Interactions between organic compounds and olivine under aqueous conditions: A potential role for organic distribution in carbonaceous chondrites

Keisuke Muneishi, Hiroshi Naraoka

Research output: Contribution to journalArticlepeer-review

Abstract

Olivine is a principal anhydrous silicate mineral in chondritic meteorites. The structure of this mineral is composed of independent SiO4 tetrahedra linked by divalent cations (mainly Mg). Under hydrothermal conditions, olivine is transformed into serpentine, which is a major hydrated phyllosilicate in the matrix of carbonaceous chondrites. Although carbonaceous chondrites contain various types of organic matter, the interaction between organic compounds and olivine at low temperature has not been considered in the literature. We performed an experiment to test the adsorption of N-containing organic compounds (i.e., alkylpyridines and alkylimidazoles) on olivine using liquid chromatography under aqueous conditions (pH = 2.5–10.5) at 20–40 °C. The N-containing cyclic compounds were interacted with the SiO4 tetrahedra of olivine and their different adsorption abilities depended on the organic structures. Because alkylpyridines often occur at different locations than alkylimidazoles in carbonaceous chondrites, the results of this study suggest that olivine can separate the N-containing compounds associated with aqueous fluid flows by asteroidal chromatography in the meteorite parent body. Liquid chromatography based on solid phase minerals may hence be a useful technique for simulating the behavior of organic compounds in carbonaceous asteroids under aqueous activity.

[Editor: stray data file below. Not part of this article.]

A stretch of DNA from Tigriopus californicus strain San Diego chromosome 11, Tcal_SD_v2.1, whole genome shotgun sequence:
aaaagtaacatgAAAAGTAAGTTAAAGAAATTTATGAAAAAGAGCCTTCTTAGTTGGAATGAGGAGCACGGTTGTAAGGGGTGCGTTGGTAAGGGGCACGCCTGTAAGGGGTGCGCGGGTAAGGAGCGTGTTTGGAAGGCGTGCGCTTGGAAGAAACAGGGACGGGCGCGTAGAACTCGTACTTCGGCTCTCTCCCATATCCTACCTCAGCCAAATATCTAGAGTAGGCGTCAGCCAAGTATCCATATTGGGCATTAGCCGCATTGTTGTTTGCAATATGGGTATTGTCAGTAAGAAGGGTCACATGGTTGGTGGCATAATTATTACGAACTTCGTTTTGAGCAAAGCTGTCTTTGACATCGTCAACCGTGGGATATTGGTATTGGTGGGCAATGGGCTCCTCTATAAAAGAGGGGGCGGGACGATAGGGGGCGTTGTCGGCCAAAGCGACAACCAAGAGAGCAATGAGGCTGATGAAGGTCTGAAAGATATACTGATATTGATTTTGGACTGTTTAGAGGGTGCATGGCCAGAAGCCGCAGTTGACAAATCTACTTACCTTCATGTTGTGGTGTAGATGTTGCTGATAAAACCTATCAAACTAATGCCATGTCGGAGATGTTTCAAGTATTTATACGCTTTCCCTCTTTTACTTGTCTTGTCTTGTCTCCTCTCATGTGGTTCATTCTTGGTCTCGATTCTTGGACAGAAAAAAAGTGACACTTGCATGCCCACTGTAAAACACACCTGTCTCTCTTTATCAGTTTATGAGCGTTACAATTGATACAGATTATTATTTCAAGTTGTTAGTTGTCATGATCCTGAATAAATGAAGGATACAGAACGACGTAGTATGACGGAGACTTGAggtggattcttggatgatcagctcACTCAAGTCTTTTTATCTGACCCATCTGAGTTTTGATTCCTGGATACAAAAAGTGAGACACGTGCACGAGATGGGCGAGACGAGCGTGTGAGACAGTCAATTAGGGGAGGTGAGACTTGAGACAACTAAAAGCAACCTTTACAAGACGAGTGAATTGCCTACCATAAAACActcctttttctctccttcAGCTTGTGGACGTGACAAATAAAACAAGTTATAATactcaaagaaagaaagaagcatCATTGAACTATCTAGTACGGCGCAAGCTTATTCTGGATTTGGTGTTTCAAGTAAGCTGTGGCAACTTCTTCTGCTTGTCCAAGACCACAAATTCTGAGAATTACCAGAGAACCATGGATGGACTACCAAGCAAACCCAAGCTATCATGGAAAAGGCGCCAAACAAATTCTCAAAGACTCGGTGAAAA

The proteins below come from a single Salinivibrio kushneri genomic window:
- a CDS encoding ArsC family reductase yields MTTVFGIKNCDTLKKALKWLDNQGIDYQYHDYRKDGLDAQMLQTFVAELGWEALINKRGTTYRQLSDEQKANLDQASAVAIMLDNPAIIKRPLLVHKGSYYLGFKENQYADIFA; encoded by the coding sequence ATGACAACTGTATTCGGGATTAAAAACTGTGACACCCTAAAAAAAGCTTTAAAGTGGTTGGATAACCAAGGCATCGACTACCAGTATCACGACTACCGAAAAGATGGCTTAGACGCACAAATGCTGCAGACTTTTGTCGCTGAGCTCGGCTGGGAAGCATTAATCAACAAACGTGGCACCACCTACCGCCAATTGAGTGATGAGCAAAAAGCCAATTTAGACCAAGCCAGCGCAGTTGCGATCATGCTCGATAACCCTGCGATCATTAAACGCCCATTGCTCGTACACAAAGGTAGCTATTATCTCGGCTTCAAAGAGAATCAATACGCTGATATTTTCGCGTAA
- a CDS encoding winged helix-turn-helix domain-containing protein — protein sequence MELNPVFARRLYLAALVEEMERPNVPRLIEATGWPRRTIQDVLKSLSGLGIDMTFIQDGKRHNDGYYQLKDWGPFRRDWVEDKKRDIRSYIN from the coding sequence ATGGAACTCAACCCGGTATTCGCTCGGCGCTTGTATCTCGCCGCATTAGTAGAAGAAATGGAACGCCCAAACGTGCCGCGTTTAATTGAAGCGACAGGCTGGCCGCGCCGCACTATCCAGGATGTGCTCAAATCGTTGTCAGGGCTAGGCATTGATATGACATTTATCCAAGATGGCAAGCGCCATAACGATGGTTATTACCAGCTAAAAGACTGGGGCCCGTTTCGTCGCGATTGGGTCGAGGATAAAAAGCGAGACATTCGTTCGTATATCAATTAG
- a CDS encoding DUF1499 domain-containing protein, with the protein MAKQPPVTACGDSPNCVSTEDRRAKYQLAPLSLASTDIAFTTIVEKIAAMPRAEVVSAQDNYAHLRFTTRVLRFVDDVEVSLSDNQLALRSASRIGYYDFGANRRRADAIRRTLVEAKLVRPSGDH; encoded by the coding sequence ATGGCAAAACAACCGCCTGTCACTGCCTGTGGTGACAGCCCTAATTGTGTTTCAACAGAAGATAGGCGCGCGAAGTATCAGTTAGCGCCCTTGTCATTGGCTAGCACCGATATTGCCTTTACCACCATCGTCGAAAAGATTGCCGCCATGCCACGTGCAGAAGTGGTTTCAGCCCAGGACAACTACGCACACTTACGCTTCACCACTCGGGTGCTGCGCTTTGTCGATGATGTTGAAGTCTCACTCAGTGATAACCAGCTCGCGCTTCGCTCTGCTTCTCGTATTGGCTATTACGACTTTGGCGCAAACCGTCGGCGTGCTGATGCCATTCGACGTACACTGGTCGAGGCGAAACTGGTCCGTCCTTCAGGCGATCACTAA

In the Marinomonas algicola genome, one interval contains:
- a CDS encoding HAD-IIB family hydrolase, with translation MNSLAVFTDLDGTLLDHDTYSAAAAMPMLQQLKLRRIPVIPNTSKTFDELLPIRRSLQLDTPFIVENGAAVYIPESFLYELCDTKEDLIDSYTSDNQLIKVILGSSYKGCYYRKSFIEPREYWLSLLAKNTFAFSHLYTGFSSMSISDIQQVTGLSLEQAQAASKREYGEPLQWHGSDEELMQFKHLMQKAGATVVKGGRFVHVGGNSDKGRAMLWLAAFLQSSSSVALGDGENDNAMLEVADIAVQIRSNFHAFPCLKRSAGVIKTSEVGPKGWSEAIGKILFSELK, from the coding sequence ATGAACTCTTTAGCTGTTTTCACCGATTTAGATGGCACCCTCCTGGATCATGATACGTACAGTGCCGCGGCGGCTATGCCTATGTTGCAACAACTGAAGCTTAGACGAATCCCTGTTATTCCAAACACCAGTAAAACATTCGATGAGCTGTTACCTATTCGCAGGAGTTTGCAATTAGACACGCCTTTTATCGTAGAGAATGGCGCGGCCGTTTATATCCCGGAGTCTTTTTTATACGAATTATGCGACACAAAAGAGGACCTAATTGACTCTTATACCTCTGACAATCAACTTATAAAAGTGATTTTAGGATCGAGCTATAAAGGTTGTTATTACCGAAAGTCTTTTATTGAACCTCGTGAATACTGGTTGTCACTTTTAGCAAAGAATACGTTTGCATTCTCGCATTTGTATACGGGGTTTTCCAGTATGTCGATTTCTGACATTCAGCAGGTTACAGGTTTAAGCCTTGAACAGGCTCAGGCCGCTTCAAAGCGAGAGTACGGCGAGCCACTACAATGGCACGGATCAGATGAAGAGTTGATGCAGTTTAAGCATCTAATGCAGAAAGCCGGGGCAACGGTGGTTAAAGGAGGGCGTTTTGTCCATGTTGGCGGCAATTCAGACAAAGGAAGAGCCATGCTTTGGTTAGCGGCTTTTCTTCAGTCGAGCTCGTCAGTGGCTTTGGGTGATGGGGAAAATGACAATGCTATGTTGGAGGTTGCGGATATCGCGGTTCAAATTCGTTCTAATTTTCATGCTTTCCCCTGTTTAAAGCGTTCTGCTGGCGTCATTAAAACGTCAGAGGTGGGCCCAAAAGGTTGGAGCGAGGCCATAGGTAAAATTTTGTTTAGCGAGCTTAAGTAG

Original languageEnglish
Pages (from-to)195-205
Number of pages11
JournalMeteoritics and Planetary Science
Volume56
Issue number2
DOIs
Publication statusPublished - Feb 2021

All Science Journal Classification (ASJC) codes

  • Geophysics
  • Space and Planetary Science

Fingerprint Dive into the research topics of 'Interactions between organic compounds and olivine under aqueous conditions: A potential role for organic distribution in carbonaceous chondrites'. Together they form a unique fingerprint.

Cite this